Those long hours spent in the library are about to become a
little easier, library administrator say.

The library will update the Michigan Research Library Network,
which is based on software developed 20 years ago at Northwestern
University, on July 6.

“Researchers will have a much more powerful search
capability, and the interface will make it easier for students to
use,” said Barbara MacAdam, head of Reference and Instruction
at the University Library. “It will still be called MIRLYN,
but we will make it clear that it’s a new and dramatically
improved MIRLYN.”

The new MIRLYN will enable students and researchers to do one
search across multiple databases at the same time, said MacAdam,
chair of the steering committee implementing the new system. Users
can then sort and limit the search based on criteria such as date,
language, library and journal name. It will no longer be necessary
to search through individual databases for an article.

MacAdam said that the new MIRLYN should be more helpful for
students. “I think students will find MIRLYN easier to use
because it will be more user-friendly and more powerful. This will
allow students to use a much wider content for scholarly work and
their papers,” MacAdam said.

At the same time, the new program will still have all of the
services and features that the current MIRLYN has, such as ability
to access course reserves, put a book on hold or order a book from
another location. But it will have more power and flexibility,
MacAdam added.

The University must change MIRLYN because the old software
— NOTIS — is no longer being updated, and a better
system is expected at such a large research university, MacAdam
said.

Many students said the current MIRLYN is difficult to use, and
that it could be greatly improved.

“I think it’s kind of confusing when you get to the
first page to know where you’re supposed to go. If I
hadn’t taken research classes, I wouldn’t know where to
go for things like PsycINFO,” LSA senior Payal Patel said,
referring to one of the library’s databases.

One of the biggest complaints of students is the difficulty of
searching for articles through all of the separate databases.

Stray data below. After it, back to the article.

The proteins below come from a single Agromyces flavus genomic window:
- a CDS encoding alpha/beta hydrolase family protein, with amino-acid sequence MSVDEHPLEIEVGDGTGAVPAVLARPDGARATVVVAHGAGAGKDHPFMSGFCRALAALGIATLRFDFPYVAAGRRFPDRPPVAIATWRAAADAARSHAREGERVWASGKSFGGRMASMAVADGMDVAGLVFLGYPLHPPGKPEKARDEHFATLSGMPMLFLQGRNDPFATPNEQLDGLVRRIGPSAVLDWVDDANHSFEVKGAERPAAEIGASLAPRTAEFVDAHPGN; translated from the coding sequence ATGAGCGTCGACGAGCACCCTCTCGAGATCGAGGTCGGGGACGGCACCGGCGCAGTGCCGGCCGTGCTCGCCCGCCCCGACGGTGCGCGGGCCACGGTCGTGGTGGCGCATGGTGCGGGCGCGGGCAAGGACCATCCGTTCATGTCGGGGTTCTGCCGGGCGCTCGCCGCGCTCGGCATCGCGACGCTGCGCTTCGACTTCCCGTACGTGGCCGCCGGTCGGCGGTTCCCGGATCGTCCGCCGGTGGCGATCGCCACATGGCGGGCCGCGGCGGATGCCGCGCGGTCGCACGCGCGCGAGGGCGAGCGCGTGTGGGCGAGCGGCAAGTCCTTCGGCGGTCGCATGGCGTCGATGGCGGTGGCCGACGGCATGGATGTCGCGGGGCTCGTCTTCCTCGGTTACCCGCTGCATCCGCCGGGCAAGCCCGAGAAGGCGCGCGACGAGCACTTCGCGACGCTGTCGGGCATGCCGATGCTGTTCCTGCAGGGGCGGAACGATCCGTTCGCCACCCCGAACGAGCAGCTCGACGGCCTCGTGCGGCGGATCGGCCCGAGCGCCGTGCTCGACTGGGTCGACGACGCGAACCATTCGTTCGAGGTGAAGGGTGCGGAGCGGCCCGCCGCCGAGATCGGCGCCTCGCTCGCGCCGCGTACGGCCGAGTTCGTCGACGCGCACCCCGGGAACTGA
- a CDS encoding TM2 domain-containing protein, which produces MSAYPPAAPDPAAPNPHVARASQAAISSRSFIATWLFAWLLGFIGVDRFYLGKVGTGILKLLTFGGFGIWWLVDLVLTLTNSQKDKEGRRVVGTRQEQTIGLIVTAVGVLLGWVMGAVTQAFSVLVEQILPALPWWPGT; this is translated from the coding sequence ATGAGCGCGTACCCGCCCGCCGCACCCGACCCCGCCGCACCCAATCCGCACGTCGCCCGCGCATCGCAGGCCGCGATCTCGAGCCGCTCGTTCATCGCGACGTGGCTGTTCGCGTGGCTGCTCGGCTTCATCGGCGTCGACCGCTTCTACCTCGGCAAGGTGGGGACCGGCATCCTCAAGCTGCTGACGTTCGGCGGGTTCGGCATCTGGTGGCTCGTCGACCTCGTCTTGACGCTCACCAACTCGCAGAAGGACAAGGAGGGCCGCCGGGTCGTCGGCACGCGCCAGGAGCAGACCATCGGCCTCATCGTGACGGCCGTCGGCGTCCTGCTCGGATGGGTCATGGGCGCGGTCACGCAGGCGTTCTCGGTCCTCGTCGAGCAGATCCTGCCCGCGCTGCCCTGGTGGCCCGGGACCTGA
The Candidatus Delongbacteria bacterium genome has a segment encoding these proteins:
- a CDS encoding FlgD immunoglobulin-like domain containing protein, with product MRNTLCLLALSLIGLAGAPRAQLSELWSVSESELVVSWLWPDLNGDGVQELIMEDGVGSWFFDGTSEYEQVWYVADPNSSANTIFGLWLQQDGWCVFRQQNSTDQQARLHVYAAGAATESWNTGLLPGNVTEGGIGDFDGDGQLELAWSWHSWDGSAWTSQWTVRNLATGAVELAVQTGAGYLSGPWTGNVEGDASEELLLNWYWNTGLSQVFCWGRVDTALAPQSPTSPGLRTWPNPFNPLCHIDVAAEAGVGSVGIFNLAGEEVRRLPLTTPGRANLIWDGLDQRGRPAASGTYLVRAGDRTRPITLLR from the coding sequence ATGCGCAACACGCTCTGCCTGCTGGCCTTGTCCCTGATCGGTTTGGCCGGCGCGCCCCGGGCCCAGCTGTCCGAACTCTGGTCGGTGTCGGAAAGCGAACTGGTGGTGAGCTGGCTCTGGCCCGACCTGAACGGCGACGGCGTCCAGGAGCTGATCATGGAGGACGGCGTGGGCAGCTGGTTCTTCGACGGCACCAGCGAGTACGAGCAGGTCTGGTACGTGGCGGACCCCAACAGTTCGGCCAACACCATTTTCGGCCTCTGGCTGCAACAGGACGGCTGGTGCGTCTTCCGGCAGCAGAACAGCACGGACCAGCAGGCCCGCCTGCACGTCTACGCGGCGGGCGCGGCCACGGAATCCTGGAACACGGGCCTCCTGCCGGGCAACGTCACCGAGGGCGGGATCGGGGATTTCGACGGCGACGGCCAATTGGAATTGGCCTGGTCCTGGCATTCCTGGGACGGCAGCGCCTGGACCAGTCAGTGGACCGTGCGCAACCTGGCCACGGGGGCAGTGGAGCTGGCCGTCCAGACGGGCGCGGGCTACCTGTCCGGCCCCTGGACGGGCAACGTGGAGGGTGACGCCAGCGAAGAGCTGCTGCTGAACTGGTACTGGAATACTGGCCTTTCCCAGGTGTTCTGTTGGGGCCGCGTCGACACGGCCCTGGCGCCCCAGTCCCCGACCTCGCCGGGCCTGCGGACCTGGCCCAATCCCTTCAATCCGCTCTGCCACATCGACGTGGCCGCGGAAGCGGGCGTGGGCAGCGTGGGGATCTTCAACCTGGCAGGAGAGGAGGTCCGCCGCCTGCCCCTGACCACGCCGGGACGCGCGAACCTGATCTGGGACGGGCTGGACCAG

“It’s so hard to use. It’s hard to find things if
you want journal articles as opposed to books,” LSA senior
Mike Levy said.

The Implementation Steering Committee which will set up the new
MIRLYN hopes to solve these problems with the new software.

Additionally, such a large research university needs a system
that will allow researchers to do more complex searches, MacAdam
said.

“One of the most important improvements for scholarly
research is the ability to display records in the vernacular of
more than 20 languages, including Chinese, Japanese, Hebrew, Arabic
and Korean,” she said.

The Implementation Steering Committee has been working for two
years to select an appropriate system. They signed a contract with
vendor Ex Libris in 2002 to adopt the same system that is used at
large research institutions such as Harvard University, the
Massachusetts Institute of Technology and the University of
California, she said.

The Implementation Steering Committee also wants to make the
transition as easy as possible for students and researchers,
MacAdam said.

“The switch to production date is July 6, 2004. The date
was picked very consciously because it’s a time of relative
peace on campus, so if anything unexpected occurs we will have time
to deal with it well before fall,” MacAdam said.
“We’re going to teach classes on the new MIRLYN,
provide handouts and online help through our chat reference service
‘Ask Us Now.’ ”

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